Jack Pearadin and Doug Nelsen found a 1.73-carat diamond after nearly a year of searching the park's field.
Stanley Johnson's interest was piqued by a newspaper's use of the word "scoch" in referring to a unit of measurement.
"I know that it means 'a small amount,' " Johnson writes, "but I don't know that I've ever seen the word in print. 'Scoch' doesn't look right. I would have guessed 'scoche' or maybe even 'scauche,' because I'm sure if it's really a word, it's probably some debased French thing."
It's not French, debased or upstanding, although it rhymes with gauche. Skosh is a slang term for "a bit, a little." It was derived from the Japanese sukoshi, but it may have come to America by way of Korea. One source suggests that the Japanese word was adapted into pidgin Korean as "skoshi," and that American servicemen who'd been stationed in Korea brought the word to America as skosh. Paul Dickson's "War Slang" says the term came into its own in this country "in an ad for blue jeans that featured 'a skosh more room' for the postadolescent customer."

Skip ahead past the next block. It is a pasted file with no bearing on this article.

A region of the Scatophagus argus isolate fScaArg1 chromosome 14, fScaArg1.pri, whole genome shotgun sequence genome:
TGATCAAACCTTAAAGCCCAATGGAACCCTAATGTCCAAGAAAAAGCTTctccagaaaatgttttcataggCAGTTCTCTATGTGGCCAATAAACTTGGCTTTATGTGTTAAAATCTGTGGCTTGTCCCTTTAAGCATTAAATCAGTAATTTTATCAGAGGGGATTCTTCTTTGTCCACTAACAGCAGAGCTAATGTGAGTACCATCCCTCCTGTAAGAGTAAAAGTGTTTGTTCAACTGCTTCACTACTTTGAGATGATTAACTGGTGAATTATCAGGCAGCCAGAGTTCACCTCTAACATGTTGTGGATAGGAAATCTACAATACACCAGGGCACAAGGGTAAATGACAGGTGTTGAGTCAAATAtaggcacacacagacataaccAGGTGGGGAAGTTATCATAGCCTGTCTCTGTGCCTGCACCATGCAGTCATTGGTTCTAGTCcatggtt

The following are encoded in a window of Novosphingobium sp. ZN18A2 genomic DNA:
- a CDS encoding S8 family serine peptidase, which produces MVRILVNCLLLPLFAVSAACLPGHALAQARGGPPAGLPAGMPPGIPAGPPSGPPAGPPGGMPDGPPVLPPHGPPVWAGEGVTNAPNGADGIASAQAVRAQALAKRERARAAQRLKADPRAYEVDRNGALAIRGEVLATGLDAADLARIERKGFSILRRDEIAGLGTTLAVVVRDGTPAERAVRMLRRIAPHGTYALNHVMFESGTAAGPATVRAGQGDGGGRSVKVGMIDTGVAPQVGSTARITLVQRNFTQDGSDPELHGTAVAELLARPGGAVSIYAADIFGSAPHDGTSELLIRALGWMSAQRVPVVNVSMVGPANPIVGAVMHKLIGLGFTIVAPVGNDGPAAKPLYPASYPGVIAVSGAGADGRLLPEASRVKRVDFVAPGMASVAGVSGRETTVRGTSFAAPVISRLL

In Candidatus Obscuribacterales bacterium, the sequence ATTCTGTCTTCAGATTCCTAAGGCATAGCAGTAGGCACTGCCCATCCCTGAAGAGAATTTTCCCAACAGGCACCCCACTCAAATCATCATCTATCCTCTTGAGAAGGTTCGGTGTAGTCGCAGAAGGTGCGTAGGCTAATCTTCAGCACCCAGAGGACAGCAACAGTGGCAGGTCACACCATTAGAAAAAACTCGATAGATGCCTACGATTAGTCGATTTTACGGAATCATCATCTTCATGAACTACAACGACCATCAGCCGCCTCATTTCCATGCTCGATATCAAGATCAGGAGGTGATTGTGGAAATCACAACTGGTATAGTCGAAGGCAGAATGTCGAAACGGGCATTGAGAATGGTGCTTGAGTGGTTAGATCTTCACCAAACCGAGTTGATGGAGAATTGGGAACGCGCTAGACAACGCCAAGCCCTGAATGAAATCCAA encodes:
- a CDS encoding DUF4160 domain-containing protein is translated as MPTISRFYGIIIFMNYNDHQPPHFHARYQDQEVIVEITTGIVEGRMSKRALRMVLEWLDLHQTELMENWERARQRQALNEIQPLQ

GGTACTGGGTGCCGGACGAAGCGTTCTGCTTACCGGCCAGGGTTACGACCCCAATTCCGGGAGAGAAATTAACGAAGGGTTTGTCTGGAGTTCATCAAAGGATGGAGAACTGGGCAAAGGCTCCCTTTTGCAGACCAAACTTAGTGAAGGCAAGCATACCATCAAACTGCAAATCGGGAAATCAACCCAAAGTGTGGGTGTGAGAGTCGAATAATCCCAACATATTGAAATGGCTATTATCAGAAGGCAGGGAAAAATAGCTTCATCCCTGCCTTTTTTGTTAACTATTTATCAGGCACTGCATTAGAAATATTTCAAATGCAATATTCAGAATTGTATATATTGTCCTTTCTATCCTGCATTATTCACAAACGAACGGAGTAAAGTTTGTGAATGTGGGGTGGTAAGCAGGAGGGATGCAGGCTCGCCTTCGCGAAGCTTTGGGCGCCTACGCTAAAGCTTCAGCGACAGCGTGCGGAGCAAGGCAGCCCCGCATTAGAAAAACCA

"Still, the two most rightward judges on the 11th Circuit ... gave the foes of the law what they needed, a victory of some sort, even a pyrrhic one."
Stuart Jay Silverman of Hot Springs writes: "Apparently, Spell Check and the editors both missed the error in [Name Withheld]'s Aug. 17 column. The p in 'Pyrrhic' should always be capitalized."
A couple of specialized uses of pyrrhic don't require a capital, but Mr. Sherman is correct that the Pyrrhic of Pyrrhic victory is always capitalized, being derived from the name of the Greek general Pyrrhus, who said after a costly victory over the Romans that one more such and he would be undone.
It's a poor workman that blames his tools. I'm fairly sure that [Name Withheld] will eventually come forward, admit his mistake in public, and stop trying to blame Spell Check and editors. If he's reading this, a round for the house would not be out of order.